John Penn
Posted by: Groundspeak Regular Member showbizkid
N 36° 07.919 W 079° 50.683
17S E 603951 N 3999205
Quick Description: The final resting place of Founding Father John Penn, one of three North Carolinians to sign the Declaration of Independence.
Location: North Carolina, United States
Date Posted: 5/1/2006 2:45:57 PM
Waymark Code: WMBQ3
Published By: Groundspeak Premium Member rangerroad
Views: 322

Long Description:

John Penn was a prominent lawyer and politician and was one of three North Carolinians to sign the Declaration of Independence.

John Penn was born in Caroline County, Virginia, to a family of means. His father died when he was eighteen years old, and though he had received only a rudimentary education at a country school, he had access to the library of his relative Edmund Pendleton. He was licensed to practice law in the state of Virginia at age twenty-two.

In 1774 he moved to Granville County, North Carolina, where he established a law practice and soon became a gentleman member of the political community. He was elected to attend the provincial Congress in 1775 and elected to the Continental Congress that same year. He served there until 1777, participating in committee work. He was again elected in 1779, appointed to the Board of War, where he served until 1780.

He declined a judgeship in his native state around that time, due to failing health. In retirement he engaged in his law practice. He died at the age of forty-eight.

John Penn was originally buried near the family home in Granville County. In 1894, the managers of the then private battleground, seeking to make the site North Carolina's first Revolutionary War cemetery, arranged to have Penn's remains disinterred and reburied at the Guilford Courthouse Battleground site. A Memorial, alternately called the Signers' Monument or the Hooper-Penn-Hewes Monument, marks the location of Penn's remains. His remains were reinterred with another signer of the Declaration of Independence, William Hooper. The grave of the third signer, Joseph Hewes, was lost and the whereabouts of his remains is unknown.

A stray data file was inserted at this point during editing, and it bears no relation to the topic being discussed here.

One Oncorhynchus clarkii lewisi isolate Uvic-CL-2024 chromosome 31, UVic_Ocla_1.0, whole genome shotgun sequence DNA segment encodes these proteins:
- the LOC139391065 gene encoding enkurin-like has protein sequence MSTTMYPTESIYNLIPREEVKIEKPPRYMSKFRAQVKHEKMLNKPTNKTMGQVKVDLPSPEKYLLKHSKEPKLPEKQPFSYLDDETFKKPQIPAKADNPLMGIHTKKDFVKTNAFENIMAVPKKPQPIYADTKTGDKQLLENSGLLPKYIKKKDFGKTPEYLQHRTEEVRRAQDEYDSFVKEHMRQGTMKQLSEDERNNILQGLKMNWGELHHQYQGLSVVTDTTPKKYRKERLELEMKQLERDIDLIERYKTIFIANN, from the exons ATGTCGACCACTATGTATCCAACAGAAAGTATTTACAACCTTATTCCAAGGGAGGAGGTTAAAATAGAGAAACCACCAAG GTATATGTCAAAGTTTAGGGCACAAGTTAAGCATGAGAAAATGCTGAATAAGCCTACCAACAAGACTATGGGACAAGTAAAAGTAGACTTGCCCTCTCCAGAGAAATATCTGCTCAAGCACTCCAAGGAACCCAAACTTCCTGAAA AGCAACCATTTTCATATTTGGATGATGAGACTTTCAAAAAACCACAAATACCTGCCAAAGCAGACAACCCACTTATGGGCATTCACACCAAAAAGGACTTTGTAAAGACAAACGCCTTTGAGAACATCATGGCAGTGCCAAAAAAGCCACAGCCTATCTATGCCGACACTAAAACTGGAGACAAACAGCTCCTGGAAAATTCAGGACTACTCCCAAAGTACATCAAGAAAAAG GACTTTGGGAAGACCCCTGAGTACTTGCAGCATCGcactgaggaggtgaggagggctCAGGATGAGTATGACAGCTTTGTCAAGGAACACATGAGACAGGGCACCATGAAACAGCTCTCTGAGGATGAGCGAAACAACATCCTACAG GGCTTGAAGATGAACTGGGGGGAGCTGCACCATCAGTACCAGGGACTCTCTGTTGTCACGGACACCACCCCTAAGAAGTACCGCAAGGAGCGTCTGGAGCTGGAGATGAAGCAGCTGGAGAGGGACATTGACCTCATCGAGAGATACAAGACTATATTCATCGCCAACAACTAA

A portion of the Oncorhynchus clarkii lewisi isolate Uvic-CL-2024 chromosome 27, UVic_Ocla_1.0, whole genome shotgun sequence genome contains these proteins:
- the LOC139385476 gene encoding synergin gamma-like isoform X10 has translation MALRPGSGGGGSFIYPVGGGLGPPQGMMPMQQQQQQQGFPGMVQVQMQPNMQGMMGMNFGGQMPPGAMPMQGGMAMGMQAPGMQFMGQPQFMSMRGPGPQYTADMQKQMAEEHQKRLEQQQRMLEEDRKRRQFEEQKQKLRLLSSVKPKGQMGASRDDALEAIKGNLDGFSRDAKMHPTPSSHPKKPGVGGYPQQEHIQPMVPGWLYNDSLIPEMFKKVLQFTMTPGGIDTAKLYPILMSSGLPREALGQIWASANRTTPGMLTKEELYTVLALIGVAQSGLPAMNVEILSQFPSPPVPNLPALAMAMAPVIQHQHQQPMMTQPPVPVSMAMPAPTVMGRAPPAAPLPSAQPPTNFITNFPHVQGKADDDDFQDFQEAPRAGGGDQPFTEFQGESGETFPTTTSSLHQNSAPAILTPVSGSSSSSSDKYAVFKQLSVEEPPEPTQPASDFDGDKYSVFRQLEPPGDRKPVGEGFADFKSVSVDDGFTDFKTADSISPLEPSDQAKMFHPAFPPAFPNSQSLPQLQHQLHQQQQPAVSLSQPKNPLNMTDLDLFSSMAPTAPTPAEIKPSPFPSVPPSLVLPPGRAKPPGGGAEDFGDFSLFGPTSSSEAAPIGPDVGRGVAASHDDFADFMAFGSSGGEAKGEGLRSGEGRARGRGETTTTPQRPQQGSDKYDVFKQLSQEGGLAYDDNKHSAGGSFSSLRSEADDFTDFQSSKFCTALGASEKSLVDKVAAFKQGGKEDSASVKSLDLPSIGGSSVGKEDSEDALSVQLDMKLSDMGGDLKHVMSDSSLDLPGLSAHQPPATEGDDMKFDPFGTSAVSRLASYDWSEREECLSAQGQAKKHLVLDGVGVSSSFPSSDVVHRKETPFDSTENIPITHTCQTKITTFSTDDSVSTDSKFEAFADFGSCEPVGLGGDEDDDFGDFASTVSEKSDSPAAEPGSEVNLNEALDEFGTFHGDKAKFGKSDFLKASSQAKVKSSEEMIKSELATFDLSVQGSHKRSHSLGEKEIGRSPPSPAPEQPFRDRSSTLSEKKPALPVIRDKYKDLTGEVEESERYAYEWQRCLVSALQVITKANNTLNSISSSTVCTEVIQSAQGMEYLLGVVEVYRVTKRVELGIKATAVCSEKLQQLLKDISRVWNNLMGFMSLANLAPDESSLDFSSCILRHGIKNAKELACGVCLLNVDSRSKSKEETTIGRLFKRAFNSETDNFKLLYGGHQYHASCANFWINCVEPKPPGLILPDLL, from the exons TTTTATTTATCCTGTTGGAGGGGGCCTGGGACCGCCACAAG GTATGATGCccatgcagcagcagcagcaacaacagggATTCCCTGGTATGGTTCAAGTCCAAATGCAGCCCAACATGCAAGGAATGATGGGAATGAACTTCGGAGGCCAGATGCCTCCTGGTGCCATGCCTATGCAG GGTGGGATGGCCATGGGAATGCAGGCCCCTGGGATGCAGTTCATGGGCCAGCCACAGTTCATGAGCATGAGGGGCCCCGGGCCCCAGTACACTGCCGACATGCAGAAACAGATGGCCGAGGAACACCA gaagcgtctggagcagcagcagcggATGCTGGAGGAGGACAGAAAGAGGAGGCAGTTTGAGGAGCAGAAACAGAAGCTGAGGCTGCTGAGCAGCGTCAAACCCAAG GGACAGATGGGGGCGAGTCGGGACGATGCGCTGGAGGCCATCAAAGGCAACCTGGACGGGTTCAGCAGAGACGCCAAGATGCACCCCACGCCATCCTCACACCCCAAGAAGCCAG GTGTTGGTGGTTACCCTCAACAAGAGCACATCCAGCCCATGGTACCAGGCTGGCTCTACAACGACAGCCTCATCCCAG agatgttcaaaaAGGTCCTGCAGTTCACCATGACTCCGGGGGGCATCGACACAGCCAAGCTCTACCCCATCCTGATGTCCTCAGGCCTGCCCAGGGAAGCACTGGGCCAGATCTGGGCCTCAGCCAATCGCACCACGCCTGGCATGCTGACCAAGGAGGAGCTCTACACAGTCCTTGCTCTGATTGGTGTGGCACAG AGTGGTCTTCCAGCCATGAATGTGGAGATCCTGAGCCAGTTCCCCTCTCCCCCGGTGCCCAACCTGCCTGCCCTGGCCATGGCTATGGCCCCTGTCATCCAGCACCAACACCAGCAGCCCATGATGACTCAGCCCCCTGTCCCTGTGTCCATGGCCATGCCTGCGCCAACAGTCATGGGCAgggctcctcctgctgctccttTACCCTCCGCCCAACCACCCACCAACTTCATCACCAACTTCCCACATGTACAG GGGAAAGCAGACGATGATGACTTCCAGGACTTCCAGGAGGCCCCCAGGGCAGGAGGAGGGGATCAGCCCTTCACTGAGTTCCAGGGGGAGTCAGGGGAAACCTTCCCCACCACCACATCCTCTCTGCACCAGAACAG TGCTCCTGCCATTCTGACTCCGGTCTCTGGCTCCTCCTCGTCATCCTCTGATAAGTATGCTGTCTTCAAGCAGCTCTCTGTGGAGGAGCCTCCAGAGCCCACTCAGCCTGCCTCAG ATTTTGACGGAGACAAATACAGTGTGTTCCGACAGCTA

There are some who disapprove of these reburials and this monument is not featured very prominently in the Military Park's literature. (The park does try and put a positive spin on the affair with interpretive signage, calling the relationship between the Military Park and the Signers a "symbolic" one.) Penn and Hooper, while certainly important figures in North Carolina and United States history, played no role in the battle that was fought here.

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The Signers' Monument at Guilford Courthouse is the final resting place of John Penn and William Hooper. The monument honors all three of North Carolina's "Signers" and the figure is representative of all three.

John Penn was a delegate from North Carolina to the Continental Congress. He signed the Declaration of Independence.

Date of birth: 05/17/1741

Date of death: 09/14/1788

Area of notoriety: Historical Figure

Marker Type: Monument

Setting: Outdoor

Visiting Hours/Restrictions: 8:30 am to 5 pm, seven days a week.

Fee required?: No

Web site: [Web Link]

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